An Afghan man is finger-printed and photographed for registration by US troops outside Command Outpost AJK in Maiwand District, Kandahar Province. Andrew Burton/Reuters
Protesters opposing Egyptian President Mohamed Morsi flee from tear gas fired by riot police during clashes along Qasr Al Nil bridge , which leads to Tahrir Square in Cairo. Amr Abdallah Dalsh/Reuters
Italy's Aaron March competes during the men's parallel slalom qualifications at the FIS Snowboard World Championships in Stoneham, Quebec. Mathieu Belanger/Reuters
Tourists look at Iguazu Falls from an observation platform at the Iguazu National Park near southern Brazilian city of Foz do Iguacu. Jorge Adorno/Reuters
An Indonesian Chinese man cleans the Buddha statue in the preparation for the Lunar New Year celebrations in Satya Buddha Temple in Medan, North Sumatra, Indonesia. Binsar Bakkara/AP
Malian soldiers man a checkpoint on the Gao road outside Sevare, some 385 miles north of Mali's capital Bamako. Jerome Delay/AP
A competitor crawls under barbed wires during the Tough Guy event in Perton, central England. Nigel Roddis/Reuters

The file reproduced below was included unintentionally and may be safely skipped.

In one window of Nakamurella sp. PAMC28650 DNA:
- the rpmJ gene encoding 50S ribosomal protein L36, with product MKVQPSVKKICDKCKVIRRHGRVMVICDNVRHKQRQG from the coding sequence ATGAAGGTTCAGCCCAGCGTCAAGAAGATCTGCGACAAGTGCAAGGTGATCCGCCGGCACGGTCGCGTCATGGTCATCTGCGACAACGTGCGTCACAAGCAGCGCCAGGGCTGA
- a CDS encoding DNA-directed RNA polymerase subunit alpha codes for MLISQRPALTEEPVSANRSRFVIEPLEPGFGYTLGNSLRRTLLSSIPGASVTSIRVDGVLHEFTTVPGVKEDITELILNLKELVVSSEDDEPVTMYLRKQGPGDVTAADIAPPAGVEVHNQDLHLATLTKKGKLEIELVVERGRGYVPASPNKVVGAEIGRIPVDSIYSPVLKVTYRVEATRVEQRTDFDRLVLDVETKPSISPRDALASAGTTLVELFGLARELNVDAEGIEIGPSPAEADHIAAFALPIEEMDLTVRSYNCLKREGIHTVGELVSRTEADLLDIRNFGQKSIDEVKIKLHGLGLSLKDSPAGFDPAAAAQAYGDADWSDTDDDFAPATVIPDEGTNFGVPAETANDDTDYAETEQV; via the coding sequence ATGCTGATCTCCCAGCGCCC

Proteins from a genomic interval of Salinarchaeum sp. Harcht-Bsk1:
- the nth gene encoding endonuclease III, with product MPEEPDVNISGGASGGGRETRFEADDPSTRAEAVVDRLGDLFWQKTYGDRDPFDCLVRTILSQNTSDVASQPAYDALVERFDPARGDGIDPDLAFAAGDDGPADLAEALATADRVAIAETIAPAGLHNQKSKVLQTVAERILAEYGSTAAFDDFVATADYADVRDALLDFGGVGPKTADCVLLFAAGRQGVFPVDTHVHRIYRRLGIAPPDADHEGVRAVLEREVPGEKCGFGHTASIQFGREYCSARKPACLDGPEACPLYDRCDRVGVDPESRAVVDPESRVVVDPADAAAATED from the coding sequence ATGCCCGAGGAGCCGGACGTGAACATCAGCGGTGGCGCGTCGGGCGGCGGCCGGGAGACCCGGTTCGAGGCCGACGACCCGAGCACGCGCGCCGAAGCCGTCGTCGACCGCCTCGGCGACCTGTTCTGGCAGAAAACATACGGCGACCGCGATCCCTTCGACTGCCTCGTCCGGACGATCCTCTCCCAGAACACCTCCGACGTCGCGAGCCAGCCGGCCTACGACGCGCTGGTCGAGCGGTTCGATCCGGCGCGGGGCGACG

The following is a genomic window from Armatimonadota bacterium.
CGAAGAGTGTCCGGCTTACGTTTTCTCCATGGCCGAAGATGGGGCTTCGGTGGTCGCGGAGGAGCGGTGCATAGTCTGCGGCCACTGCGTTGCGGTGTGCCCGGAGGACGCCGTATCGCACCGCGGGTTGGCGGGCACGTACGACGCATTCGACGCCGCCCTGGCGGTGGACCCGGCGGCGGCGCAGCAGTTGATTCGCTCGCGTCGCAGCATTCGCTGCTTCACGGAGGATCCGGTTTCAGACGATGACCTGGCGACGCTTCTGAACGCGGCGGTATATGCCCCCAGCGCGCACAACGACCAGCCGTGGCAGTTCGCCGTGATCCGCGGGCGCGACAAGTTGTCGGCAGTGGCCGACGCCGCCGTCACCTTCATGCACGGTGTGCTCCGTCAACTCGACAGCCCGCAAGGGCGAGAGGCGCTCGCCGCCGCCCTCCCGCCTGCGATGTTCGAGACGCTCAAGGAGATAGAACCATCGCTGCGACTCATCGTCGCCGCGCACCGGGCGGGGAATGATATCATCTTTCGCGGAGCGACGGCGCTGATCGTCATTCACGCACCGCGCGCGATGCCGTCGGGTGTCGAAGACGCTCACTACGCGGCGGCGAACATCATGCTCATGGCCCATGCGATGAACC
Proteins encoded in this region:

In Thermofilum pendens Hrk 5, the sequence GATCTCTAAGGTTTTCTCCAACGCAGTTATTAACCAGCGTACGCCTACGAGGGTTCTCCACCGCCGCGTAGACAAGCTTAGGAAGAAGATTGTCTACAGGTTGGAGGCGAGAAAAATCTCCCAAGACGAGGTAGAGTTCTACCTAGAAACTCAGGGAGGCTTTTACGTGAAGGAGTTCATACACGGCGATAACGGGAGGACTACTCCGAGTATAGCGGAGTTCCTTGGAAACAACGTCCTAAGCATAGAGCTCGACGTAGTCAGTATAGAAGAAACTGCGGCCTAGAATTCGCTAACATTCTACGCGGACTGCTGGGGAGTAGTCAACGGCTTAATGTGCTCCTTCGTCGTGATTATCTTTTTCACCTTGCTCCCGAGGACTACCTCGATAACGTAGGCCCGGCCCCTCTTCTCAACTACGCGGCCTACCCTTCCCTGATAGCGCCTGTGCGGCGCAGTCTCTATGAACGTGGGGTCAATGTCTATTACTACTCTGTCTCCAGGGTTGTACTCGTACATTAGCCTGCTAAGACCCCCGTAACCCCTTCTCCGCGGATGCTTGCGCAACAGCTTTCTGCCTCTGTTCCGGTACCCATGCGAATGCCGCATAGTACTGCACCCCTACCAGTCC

Kentucky's Jennifer O'Neill (r.) has her shot blocked by LSU's Theresa Plaisance (55) during the first half of an NCAA college basketball game at Memorial Coliseum in Lexington, Ky. James Crisp/AP
Demonstrators march through the streets of Paris in support of the French government's draft law to legalize marriage and adoption for same-sex couples. Christian Hartmann/Reuters
India's Border Security Force (BSF) soldiers ride their camels as they rehearse for the "Beating the Retreat" ceremony in New Delhi. The ceremony symbolizes a retreat after a day on the battlefield, and marks the official end of the Indian Republic Day celebrations. Adnan Abidi/Reuters
A man stands on his boat under a bridge at sunset in Yangon, Myanmar. Reuters
Fifteen years into his rule, Erdoğan has gradually turned his country away from the secular tradition of Mustafa Kemal Atatürk. He has also moved away from democratic norms, complicating ties with the West.
Scott Peterson/The Christian Science Monitor/Getty Images/File
They portray themselves as the “average Joes” of Turkish politics: a builder-handyman and his fiancée, a cleaner, who both work for the same small Istanbul company that has been going through tough times.